I found some sources that said that I could use both constructions to mean "It seems like verb..."

Therefore, are the following sentences equal in meaning?


  • kanshudo.com/grammar/… I also found the same information on the Bunpro website.
    – Manab
    Jan 22 at 14:15
  • What are these sentences supposed to mean? It seems like someone is swimming? Could you provide a bit more context?
    – Riolku
    Jan 22 at 18:04
  • They are supposed to mean something like "It seems like they are swimming (By looking at them). I already understand that expressing it with ように見える is ok, but I want to know if expressing the same idea with the てform is also possible and correct. The example sentence on Kanshudo is 彼はいつもと違って見える, but it doesn't explain any further and because of that I don't know if 泳いでいて見える is correct.
    – Manab
    Jan 22 at 19:38
  • Hi, just a quick tip: I notice you haven't accepted a single answer since you came to Japanese SE. Of course if you'd like to leave your questions open, it's totally fine, but questioners are encouraged to accept answers too. Some of your questions have received pretty good answers. Case in point: the multi-upvoted answer under this question is pretty good and unlikely to be surpassed by future answers.
    – Eddie Kal
    Mar 15 at 0:23

2 Answers 2


泳いでいるように見えた is the only correct choice in your context. 泳いでいて見えた is grammatical but it would mean something like "I could see it (e.g., a shark) while I was swimming".

-て見える takes an instant-state change verb whose teiru-form ta-form has an adjective-like meaning. 違う is a typical example of this. However, it does not need -ている to express the continuation of state. You can directly use the te-form:

  • 違った = 違っている "different"
    違って見える "appears to be different"
  • 老けた = 老けている "aged"
    老けて見える "appears to be aged"
  • ぼやけた = ぼやけている "blurry"
    ぼやけて見える "appears to be blurry"
  • 混乱した = 混乱している "confused"
    混乱して見える "appears to be confused"
  • 曲がった = 曲がっている "bent"
    曲がって見える "appears to be bent"

You cannot use this construction for ordinary action verbs whose teiru-form expresses the progressive action ("is ~-ing"). 泳いで見える, 歩いて見える and so on are ungrammatical.

And not all instant-state-change verbs can be used with -て見える:

  • 死んでいる "is dead"
    死んで見える "appears to be dead" (uncommon, 死んでいるように見える is much more common)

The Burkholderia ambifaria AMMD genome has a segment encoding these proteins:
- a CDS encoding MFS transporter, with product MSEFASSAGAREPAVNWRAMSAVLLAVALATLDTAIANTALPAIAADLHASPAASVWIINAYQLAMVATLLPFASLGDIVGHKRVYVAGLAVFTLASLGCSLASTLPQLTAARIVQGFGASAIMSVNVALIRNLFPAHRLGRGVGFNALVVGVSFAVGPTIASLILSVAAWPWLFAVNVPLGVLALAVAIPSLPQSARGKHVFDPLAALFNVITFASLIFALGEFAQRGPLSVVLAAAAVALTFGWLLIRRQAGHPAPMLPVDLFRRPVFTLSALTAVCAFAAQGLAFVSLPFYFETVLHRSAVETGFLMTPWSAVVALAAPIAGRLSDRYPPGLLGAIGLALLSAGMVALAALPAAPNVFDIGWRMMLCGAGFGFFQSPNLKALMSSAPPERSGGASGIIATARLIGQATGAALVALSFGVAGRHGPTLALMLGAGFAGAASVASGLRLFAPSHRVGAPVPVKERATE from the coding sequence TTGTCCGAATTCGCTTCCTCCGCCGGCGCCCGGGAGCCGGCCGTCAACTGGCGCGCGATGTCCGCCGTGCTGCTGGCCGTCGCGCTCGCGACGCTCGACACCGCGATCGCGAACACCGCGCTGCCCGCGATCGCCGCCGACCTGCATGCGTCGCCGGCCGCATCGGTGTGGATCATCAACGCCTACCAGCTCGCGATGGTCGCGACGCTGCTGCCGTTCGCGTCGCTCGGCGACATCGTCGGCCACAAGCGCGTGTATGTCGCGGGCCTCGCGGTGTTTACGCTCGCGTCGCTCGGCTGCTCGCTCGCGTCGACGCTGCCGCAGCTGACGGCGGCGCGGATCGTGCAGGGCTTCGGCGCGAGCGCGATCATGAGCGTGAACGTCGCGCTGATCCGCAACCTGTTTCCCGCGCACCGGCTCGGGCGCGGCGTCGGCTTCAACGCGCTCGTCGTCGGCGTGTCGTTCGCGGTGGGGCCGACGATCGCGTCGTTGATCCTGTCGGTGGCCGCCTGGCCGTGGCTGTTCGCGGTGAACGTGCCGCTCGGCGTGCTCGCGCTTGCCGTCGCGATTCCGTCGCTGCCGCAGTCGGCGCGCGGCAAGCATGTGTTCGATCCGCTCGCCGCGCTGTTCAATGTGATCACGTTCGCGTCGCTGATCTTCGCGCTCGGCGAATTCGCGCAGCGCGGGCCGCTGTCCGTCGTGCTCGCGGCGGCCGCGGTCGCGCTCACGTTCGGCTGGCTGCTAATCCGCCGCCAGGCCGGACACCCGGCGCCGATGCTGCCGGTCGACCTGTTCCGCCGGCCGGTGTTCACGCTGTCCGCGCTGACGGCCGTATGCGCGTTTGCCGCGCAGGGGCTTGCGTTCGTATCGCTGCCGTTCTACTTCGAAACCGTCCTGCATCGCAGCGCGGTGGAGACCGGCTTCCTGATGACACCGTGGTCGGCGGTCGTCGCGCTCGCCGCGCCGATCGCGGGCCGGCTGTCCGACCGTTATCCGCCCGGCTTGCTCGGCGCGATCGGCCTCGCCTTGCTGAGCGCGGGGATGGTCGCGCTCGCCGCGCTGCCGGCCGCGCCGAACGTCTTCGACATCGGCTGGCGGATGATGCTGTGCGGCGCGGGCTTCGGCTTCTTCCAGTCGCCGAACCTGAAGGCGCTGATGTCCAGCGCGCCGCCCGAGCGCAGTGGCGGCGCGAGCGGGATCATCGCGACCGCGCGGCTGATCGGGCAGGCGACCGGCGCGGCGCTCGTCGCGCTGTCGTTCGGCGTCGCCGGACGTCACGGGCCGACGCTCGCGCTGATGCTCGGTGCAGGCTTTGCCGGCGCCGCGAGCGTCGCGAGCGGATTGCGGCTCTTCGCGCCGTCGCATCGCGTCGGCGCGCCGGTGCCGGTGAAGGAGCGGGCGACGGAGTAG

• 知っている "knows"
    知って見える (wrong)
  • 覚えている "remembers"
    覚えて見える (wrong)
  • 結婚している "is married"
    結婚して見える (wrong)

I don't know the exact criteria, but I think it's probably best to use -て見える only for clearly apparent qualities of something.

As far as I can see, -ているように見える has no such restriction. You can safely say 泳いでいるように見える ("appears to be swimming"), 知っているように見える ("it appears that they know it") and so on.

  • 1
    – aguijonazo
    Jan 23 at 2:16
  • @aguijonazo あ、「違う」については全くその通りです…。すみません。今は時間ないのでまた改めて考えてみます。
    – naruto
    Jan 23 at 2:20

Therefore, are the following sentences equal in meaning?

Yes, it works equally under certain context, in practice.

One of the many use cases would be, when looking at an optical illusion. Suppose there's a picture, and if you look at it from one angle, you see a man swimming, but when you look closely, it's not. Don't ask me what it looks like up close. Looking at this picture, a boy might say "it looked like it was swimming!" in the following way:

  1. 泳いでいるように見えました

  2. 泳いでるように見えました

  3. 泳いでいて見えました (this is your example)

  4. 泳いでて見えました

  5. 泳いで見えました

We can shorten "見えました" to "見えた" too.

It may be worth noting your example "3. 泳いでいて見えました" may cause a debate by those who haven't been exposed to this version. The more I look at the sentence, the "wrong"er it seems, but when I mutter them it makes sense. It may be wrong after all, but somehow it makes sense to me, and I'm guilty of using it.

I hope another answer or comment would explain the logic behind this.

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